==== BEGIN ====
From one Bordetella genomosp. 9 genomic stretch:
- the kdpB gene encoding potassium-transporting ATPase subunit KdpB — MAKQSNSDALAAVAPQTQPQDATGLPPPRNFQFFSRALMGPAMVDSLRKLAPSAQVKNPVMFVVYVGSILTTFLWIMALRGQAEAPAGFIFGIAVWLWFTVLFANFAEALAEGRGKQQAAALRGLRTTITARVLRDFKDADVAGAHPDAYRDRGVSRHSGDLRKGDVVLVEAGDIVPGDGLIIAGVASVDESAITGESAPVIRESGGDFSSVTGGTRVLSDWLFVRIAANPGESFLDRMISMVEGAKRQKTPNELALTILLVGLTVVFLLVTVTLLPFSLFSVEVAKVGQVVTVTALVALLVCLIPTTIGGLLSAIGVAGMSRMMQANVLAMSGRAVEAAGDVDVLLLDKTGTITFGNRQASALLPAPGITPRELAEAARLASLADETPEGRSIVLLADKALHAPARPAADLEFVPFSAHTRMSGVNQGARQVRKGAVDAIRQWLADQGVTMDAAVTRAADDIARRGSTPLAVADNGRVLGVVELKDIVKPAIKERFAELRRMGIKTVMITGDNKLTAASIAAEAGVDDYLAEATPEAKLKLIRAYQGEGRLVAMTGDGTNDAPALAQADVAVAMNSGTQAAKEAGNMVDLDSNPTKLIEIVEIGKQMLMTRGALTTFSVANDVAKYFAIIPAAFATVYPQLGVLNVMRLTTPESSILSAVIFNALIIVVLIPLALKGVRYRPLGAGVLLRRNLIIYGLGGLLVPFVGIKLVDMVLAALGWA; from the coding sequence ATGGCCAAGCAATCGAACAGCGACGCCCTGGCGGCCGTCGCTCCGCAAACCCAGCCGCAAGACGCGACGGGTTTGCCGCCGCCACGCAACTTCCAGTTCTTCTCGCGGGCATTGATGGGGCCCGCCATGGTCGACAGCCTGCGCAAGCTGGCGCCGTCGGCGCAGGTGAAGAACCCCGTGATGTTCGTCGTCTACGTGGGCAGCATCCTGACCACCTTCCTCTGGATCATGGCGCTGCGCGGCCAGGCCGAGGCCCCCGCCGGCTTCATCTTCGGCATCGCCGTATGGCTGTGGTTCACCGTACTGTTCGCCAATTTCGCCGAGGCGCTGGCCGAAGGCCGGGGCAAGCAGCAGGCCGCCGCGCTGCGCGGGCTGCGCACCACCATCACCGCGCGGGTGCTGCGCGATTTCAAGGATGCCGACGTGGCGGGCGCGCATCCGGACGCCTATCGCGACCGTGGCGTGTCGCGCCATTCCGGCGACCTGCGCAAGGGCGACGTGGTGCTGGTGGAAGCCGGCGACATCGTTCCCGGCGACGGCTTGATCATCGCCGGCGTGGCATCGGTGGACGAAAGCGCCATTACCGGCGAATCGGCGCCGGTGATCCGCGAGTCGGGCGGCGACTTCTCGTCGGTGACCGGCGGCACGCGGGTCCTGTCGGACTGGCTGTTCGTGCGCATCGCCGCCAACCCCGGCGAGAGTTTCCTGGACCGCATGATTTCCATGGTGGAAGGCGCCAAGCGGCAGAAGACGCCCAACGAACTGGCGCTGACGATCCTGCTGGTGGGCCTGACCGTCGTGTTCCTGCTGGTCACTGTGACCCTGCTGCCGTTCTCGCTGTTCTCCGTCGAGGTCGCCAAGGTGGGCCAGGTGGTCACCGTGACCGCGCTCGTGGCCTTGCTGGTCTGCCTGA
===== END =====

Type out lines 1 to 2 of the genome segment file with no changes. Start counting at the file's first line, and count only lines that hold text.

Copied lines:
From one Bordetella genomosp. 9 genomic stretch:
- the kdpB gene encoding potassium-transporting ATPase subunit KdpB — MAKQSNSDALAAVAPQTQPQDATGLPPPRNFQFFSRALMGPAMVDSLRKLAPSAQVKNPVMFVVYVGSILTTFLWIMALRGQAEAPAGFIFGIAVWLWFTVLFANFAEALAEGRGKQQAAALRGLRTTITARVLRDFKDADVAGAHPDAYRDRGVSRHSGDLRKGDVVLVEAGDIVPGDGLIIAGVASVDESAITGESAPVIRESGGDFSSVTGGTRVLSDWLFVRIAANPGESFLDRMISMVEGAKRQKTPNELALTILLVGLTVVFLLVTVTLLPFSLFSVEVAKVGQVVTVTALVALLVCLIPTTIGGLLSAIGVAGMSRMMQANVLAMSGRAVEAAGDVDVLLLDKTGTITFGNRQASALLPAPGITPRELAEAARLASLADETPEGRSIVLLADKALHAPARPAADLEFVPFSAHTRMSGVNQGARQVRKGAVDAIRQWLADQGVTMDAAVTRAADDIARRGSTPLAVADNGRVLGVVELKDIVKPAIKERFAELRRMGIKTVMITGDNKLTAASIAAEAGVDDYLAEATPEAKLKLIRAYQGEGRLVAMTGDGTNDAPALAQADVAVAMNSGTQAAKEAGNMVDLDSNPTKLIEIVEIGKQMLMTRGALTTFSVANDVAKYFAIIPAAFATVYPQLGVLNVMRLTTPESSILSAVIFNALIIVVLIPLALKGVRYRPLGAGVLLRRNLIIYGLGGLLVPFVGIKLVDMVLAALGWA; from the coding sequence ATGGCCAAGCAATCGAACAGCGACGCCCTGGCGGCCGTCGCTCCGCAAACCCAGCCGCAAGACGCGACGGGTTTGCCGCCGCCACGCAACTTCCAGTTCTTCTCGCGGGCATTGATGGGGCCCGCCATGGTCGACAGCCTGCGCAAGCTGGCGCCGTCGGCGCAGGTGAAGAACCCCGTGATGTTCGTCGTCTACGTGGGCAGCATCCTGACCACCTTCCTCTGGATCATGGCGCTGCGCGGCCAGGCCGAGGCCCCCGCCGGCTTCATCTTCGGCATCGCCGTATGGCTGTGGTTCACCGTACTGTTCGCCAATTTCGCCGAGGCGCTGGCCGAAGGCCGGGGCAAGCAGCAGGCCGCCGCGCTGCGCGGGCTGCGCACCACCATCACCGCGCGGGTGCTGCGCGATTTCAAGGATGCCGACGTGGCGGGCGCGCATCCGGACGCCTATCGCGACCGTGGCGTGTCGCGCCATTCCGGCGACCTGCGCAAGGGCGACGTGGTGCTGGTGGAAGCCGGCGACATCGTTCCCGGCGACGGCTTGATCATCGCCGGCGTGGCATCGGTGGACGAAAGCGCCATTACCGGCGAATCGGCGCCGGTGATCCGCGAGTCGGGCGGCGACTTCTCGTCGGTGACCGGCGGCACGCGGGTCCTGTCGGACTGGCTGTTCGTGCGCATCGCCGCCAACCCCGGCGAGAGTTTCCTGGACCGCATGATTTCCATGGTGGAAGGCGCCAAGCGGCAGAAGACGCCCAACGAACTGGCGCTGACGATCCTGCTGGTGGGCCTGACCGTCGTGTTCCTGCTGGTCACTGTGACCCTGCTGCCGTTCTCGCTGTTCTCCGTCGAGGTCGCCAAGGTGGGCCAGGTGGTCACCGTGACCGCGCTCGTGGCCTTGCTGGTCTGCCTGA